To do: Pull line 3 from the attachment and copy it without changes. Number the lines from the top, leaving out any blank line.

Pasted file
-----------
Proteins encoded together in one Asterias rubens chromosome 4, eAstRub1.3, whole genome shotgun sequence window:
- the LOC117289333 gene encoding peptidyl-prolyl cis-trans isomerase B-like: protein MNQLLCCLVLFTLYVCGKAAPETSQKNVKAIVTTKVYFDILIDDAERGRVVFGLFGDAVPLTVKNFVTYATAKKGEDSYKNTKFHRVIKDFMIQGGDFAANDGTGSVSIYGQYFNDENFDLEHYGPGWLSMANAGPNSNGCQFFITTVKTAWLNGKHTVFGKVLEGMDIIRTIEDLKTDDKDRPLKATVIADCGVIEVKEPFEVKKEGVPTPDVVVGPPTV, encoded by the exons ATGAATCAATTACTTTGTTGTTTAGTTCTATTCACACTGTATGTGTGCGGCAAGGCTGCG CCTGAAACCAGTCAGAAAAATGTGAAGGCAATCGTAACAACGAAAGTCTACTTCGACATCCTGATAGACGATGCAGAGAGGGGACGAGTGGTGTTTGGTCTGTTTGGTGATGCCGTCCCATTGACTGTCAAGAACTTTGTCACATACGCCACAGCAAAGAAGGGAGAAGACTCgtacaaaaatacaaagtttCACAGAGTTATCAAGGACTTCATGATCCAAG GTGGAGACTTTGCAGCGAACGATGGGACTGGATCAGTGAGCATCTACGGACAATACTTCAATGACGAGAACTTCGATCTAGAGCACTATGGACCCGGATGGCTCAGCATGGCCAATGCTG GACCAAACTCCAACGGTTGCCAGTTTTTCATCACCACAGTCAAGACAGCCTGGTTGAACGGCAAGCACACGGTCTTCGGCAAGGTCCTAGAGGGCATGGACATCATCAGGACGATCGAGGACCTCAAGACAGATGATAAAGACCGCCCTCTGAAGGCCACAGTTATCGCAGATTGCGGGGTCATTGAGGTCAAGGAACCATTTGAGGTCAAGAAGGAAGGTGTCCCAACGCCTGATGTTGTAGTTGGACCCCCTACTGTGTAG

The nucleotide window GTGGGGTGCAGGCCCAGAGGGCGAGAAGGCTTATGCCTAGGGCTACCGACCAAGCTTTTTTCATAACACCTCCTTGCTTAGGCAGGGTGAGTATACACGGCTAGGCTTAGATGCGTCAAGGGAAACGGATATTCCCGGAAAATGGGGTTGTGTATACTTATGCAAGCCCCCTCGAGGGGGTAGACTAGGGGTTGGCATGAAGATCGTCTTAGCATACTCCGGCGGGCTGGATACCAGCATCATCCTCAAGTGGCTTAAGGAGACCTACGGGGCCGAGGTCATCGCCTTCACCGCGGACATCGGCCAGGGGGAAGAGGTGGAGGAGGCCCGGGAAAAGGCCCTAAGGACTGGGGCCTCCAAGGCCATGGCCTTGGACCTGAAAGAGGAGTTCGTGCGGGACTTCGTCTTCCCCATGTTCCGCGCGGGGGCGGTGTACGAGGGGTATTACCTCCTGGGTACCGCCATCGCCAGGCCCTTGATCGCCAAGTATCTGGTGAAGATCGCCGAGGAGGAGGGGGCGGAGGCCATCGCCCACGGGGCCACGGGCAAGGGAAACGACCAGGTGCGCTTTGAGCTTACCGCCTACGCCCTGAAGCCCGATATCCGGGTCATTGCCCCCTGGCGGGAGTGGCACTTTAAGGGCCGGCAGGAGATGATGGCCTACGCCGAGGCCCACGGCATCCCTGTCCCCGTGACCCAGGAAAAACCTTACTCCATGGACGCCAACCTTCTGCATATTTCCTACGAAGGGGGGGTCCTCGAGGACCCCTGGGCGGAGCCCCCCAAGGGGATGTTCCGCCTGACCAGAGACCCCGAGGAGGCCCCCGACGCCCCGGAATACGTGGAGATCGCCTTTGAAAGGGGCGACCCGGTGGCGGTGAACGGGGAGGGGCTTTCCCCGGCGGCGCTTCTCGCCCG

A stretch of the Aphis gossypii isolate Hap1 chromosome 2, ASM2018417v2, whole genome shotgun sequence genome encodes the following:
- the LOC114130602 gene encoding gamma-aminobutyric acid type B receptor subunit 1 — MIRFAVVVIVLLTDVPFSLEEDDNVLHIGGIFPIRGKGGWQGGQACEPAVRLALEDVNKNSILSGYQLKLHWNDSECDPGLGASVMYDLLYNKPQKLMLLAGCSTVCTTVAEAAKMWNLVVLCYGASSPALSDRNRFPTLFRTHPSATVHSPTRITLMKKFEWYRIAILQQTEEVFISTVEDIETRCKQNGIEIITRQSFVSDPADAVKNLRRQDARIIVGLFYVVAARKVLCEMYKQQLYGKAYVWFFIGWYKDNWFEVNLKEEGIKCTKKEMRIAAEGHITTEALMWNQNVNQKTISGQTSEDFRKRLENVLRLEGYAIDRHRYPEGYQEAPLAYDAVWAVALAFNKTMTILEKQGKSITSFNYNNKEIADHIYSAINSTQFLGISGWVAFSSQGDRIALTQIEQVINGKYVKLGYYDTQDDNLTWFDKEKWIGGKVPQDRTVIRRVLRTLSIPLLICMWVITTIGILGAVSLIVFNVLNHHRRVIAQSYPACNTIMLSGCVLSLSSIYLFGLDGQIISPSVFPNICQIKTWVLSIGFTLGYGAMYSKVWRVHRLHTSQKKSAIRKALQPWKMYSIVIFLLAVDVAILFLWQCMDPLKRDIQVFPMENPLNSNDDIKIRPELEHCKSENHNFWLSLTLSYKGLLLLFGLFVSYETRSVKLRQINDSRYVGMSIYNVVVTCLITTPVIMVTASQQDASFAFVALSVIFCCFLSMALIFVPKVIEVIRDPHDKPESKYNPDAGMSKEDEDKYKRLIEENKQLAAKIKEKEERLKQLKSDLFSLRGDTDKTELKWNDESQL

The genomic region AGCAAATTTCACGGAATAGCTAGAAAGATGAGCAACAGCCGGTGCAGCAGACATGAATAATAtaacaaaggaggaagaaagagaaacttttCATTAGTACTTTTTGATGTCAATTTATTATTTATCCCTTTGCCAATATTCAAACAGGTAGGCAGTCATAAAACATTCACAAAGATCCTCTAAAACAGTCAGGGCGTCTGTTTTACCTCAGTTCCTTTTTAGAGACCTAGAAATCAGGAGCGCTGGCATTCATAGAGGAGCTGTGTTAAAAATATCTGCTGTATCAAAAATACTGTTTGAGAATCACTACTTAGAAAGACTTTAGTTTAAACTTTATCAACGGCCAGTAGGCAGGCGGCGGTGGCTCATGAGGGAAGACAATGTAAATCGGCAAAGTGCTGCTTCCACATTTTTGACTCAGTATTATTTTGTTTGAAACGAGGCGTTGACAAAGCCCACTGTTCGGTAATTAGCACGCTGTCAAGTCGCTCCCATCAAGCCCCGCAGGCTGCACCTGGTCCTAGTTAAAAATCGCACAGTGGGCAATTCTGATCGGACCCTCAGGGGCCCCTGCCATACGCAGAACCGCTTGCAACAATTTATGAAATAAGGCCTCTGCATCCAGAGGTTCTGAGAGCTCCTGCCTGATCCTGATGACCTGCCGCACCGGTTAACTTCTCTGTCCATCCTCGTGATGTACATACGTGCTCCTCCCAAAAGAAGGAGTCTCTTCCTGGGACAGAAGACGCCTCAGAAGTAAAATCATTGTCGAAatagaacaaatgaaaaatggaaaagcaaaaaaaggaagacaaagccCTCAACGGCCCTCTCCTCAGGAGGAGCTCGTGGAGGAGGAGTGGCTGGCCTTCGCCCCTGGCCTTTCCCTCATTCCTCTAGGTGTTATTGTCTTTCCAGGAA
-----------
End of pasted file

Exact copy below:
The nucleotide window GTGGGGTGCAGGCCCAGAGGGCGAGAAGGCTTATGCCTAGGGCTACCGACCAAGCTTTTTTCATAACACCTCCTTGCTTAGGCAGGGTGAGTATACACGGCTAGGCTTAGATGCGTCAAGGGAAACGGATATTCCCGGAAAATGGGGTTGTGTATACTTATGCAAGCCCCCTCGAGGGGGTAGACTAGGGGTTGGCATGAAGATCGTCTTAGCATACTCCGGCGGGCTGGATACCAGCATCATCCTCAAGTGGCTTAAGGAGACCTACGGGGCCGAGGTCATCGCCTTCACCGCGGACATCGGCCAGGGGGAAGAGGTGGAGGAGGCCCGGGAAAAGGCCCTAAGGACTGGGGCCTCCAAGGCCATGGCCTTGGACCTGAAAGAGGAGTTCGTGCGGGACTTCGTCTTCCCCATGTTCCGCGCGGGGGCGGTGTACGAGGGGTATTACCTCCTGGGTACCGCCATCGCCAGGCCCTTGATCGCCAAGTATCTGGTGAAGATCGCCGAGGAGGAGGGGGCGGAGGCCATCGCCCACGGGGCCACGGGCAAGGGAAACGACCAGGTGCGCTTTGAGCTTACCGCCTACGCCCTGAAGCCCGATATCCGGGTCATTGCCCCCTGGCGGGAGTGGCACTTTAAGGGCCGGCAGGAGATGATGGCCTACGCCGAGGCCCACGGCATCCCTGTCCCCGTGACCCAGGAAAAACCTTACTCCATGGACGCCAACCTTCTGCATATTTCCTACGAAGGGGGGGTCCTCGAGGACCCCTGGGCGGAGCCCCCCAAGGGGATGTTCCGCCTGACCAGAGACCCCGAGGAGGCCCCCGACGCCCCGGAATACGTGGAGATCGCCTTTGAAAGGGGCGACCCGGTGGCGGTGAACGGGGAGGGGCTTTCCCCGGCGGCGCTTCTCGCCCG